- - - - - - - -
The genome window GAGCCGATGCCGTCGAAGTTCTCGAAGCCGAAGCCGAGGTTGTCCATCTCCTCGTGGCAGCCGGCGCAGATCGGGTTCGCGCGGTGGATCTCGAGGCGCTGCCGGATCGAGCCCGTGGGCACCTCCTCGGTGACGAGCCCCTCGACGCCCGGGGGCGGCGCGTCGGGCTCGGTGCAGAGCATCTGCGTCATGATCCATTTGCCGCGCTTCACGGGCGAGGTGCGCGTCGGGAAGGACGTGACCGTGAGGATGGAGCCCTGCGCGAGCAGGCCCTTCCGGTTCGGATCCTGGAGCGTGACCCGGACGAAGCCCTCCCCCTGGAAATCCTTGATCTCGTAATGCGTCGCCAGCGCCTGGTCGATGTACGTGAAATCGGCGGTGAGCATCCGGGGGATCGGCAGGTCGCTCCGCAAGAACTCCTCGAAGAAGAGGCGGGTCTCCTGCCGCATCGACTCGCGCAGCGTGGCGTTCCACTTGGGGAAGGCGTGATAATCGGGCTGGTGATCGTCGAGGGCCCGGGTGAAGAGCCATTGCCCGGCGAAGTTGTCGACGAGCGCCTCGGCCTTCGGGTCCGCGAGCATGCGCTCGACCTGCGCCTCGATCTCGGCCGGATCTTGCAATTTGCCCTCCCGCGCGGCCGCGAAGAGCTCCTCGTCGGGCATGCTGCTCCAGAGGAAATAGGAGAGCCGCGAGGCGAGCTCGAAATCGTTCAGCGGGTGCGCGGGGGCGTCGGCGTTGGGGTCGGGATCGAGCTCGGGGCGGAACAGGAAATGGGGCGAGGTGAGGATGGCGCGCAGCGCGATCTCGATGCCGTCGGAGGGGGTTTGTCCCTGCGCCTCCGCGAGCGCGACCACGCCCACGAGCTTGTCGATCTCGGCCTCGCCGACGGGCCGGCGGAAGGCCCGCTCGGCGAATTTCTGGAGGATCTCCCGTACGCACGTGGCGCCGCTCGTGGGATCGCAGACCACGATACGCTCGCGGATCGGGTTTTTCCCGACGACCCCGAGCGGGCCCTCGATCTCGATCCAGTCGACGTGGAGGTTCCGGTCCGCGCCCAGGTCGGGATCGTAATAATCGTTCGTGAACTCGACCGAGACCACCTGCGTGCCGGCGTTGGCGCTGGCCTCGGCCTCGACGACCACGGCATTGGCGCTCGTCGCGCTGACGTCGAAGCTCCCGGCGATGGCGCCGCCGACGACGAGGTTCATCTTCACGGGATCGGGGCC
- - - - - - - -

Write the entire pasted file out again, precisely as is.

The genome window GAGCCGATGCCGTCGAAGTTCTCGAAGCCGAAGCCGAGGTTGTCCATCTCCTCGTGGCAGCCGGCGCAGATCGGGTTCGCGCGGTGGATCTCGAGGCGCTGCCGGATCGAGCCCGTGGGCACCTCCTCGGTGACGAGCCCCTCGACGCCCGGGGGCGGCGCGTCGGGCTCGGTGCAGAGCATCTGCGTCATGATCCATTTGCCGCGCTTCACGGGCGAGGTGCGCGTCGGGAAGGACGTGACCGTGAGGATGGAGCCCTGCGCGAGCAGGCCCTTCCGGTTCGGATCCTGGAGCGTGACCCGGACGAAGCCCTCCCCCTGGAAATCCTTGATCTCGTAATGCGTCGCCAGCGCCTGGTCGATGTACGTGAAATCGGCGGTGAGCATCCGGGGGATCGGCAGGTCGCTCCGCAAGAACTCCTCGAAGAAGAGGCGGGTCTCCTGCCGCATCGACTCGCGCAGCGTGGCGTTCCACTTGGGGAAGGCGTGATAATCGGGCTGGTGATCGTCGAGGGCCCGGGTGAAGAGCCATTGCCCGGCGAAGTTGTCGACGAGCGCCTCGGCCTTCGGGTCCGCGAGCATGCGCTCGACCTGCGCCTCGATCTCGGCCGGATCTTGCAATTTGCCCTCCCGCGCGGCCGCGAAGAGCTCCTCGTCGGGCATGCTGCTCCAGAGGAAATAGGAGAGCCGCGAGGCGAGCTCGAAATCGTTCAGCGGGTGCGCGGGGGCGTCGGCGTTGGGGTCGGGATCGAGCTCGGGGCGGAACAGGAAATGGGGCGAGGTGAGGATGGCGCGCAGCGCGATCTCGATGCCGTCGGAGGGGGTTTGTCCCTGCGCCTCCGCGAGCGCGACCACGCCCACGAGCTTGTCGATCTCGGCCTCGCCGACGGGCCGGCGGAAGGCCCGCTCGGCGAATTTCTGGAGGATCTCCCGTACGCACGTGGCGCCGCTCGTGGGATCGCAGACCACGATACGCTCGCGGATCGGGTTTTTCCCGACGACCCCGAGCGGGCCCTCGATCTCGATCCAGTCGACGTGGAGGTTCCGGTCCGCGCCCAGGTCGGGATCGTAATAATCGTTCGTGAACTCGACCGAGACCACCTGCGTGCCGGCGTTGGCGCTGGCCTCGGCCTCGACGACCACGGCATTGGCGCTCGTCGCGCTGACGTCGAAGCTCCCGGCGATGGCGCCGCCGACGACGAGGTTCATCTTCACGGGATCGGGGCC